Parents of disabled children require special estate planning. If you leave assets directly to your disabled child, either in a will or through the intestacy statutes if you died without a will, your child’s inheritance could give rise to 2 distinct possibilities
- Vulnerability to the attentions of hangers one who would fleece your child
- Compromise your child’s eligibility to social security and local authority benefits – in short except if you are a millionaire several times over, your wealth merely subsidising the council.
A Disabled Beneficiaries Trust can help preserve your child’s eligibility for public benefits while providing for supplemental needs that will enhance his or her life.
What is a Disabled Beneficiaries Trust?
A Disabled Beneficiaries Trust (DBT), is a discretionary trust created to hold the property of a disabled beneficiary and distribute supplemental funds to that individual in a way that preserves his or her eligibility for public assistance.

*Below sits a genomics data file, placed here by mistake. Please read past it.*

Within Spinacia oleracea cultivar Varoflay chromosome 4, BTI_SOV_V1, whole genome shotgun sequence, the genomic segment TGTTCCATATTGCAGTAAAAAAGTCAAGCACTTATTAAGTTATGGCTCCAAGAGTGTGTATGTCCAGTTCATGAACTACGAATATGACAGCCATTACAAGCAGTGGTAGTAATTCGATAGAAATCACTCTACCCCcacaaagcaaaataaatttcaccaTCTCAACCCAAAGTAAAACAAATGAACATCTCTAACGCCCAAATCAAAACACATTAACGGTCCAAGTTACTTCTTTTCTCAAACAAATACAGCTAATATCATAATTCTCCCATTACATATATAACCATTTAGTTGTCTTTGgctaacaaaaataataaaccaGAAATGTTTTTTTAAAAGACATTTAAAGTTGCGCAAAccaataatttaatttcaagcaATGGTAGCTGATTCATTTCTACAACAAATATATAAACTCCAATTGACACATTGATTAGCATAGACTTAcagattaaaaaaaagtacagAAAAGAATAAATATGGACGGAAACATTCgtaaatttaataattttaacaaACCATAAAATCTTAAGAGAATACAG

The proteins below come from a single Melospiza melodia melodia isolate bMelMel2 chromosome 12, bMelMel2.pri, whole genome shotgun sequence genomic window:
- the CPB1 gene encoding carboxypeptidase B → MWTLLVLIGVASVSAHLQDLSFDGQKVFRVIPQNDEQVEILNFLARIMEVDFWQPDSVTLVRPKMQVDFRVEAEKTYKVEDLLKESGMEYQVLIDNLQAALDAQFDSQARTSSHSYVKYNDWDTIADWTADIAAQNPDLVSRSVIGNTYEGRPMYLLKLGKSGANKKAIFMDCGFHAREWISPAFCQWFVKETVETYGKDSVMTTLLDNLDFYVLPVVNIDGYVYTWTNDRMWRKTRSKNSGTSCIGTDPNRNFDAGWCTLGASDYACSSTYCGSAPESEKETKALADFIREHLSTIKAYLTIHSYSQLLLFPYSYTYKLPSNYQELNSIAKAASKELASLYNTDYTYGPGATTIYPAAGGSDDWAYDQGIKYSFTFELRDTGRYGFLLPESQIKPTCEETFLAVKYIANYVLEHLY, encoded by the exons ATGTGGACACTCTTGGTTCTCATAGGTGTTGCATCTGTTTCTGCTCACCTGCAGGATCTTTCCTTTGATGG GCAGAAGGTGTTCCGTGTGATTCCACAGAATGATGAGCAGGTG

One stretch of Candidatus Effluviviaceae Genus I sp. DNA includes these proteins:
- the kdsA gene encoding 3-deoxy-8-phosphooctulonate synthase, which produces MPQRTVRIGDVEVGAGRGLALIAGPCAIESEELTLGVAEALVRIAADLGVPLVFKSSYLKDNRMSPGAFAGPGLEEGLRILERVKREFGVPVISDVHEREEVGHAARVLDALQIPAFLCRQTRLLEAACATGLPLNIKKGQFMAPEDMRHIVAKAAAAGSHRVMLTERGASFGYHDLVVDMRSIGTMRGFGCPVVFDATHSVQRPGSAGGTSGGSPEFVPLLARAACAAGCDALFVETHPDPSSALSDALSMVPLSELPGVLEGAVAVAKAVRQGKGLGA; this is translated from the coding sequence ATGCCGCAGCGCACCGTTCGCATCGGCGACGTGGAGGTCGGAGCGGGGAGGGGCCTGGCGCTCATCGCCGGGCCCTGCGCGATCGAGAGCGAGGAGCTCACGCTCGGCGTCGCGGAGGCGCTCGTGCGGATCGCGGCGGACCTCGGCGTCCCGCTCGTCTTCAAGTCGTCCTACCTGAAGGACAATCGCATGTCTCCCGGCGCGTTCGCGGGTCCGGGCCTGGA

What is the benefit of a Disabled Beneficiaries Trust?
Several benefit programs are means tested, which means if the claimants wealth and, or income exceed certain limits, one’s eligibility would be compromised. That’s why it’s generally a bad idea to give assets, either as a gift or inheritance, directly to a loved one who is disabled and would otherwise be in receipt of public assistance.
Won’t any trust work?
Not all trusts will work to preserve a disabled beneficiary’s benefits. Support trusts, which direct that funds be used for the health, welfare, and support of a beneficiary, can disqualify a disabled beneficiary because the assets in a support trust are counted as the beneficiary’s resource.
A Disabled Beneficiaries Trust is a discretionary trust that allows a trustee to use trust funds to supplement, not replace, a beneficiary’s government entitlements. To maintain eligibility for needs-based support, the beneficiary cannot have control over the assets in the DBT. The beneficiary cannot manage the assets, have the right to demand distributions of income or property from the DBT, name the Trustee or change the terms of the DBT. The use of the DBT’s assets for the benefit of the beneficiary is determined at the discretion of the Trustee.
Beneficiaries of properly drafted Disabled Beneficiaries Trusts do not have legal claim to the property in the trust. That means that the trust assets are not countable resources and do not affect the beneficiaries’ eligibility for benefits. As a result, the beneficiaries are eligible for social security and local government benefits, while still enjoying the benefits of the property in the trust for supplemental needs.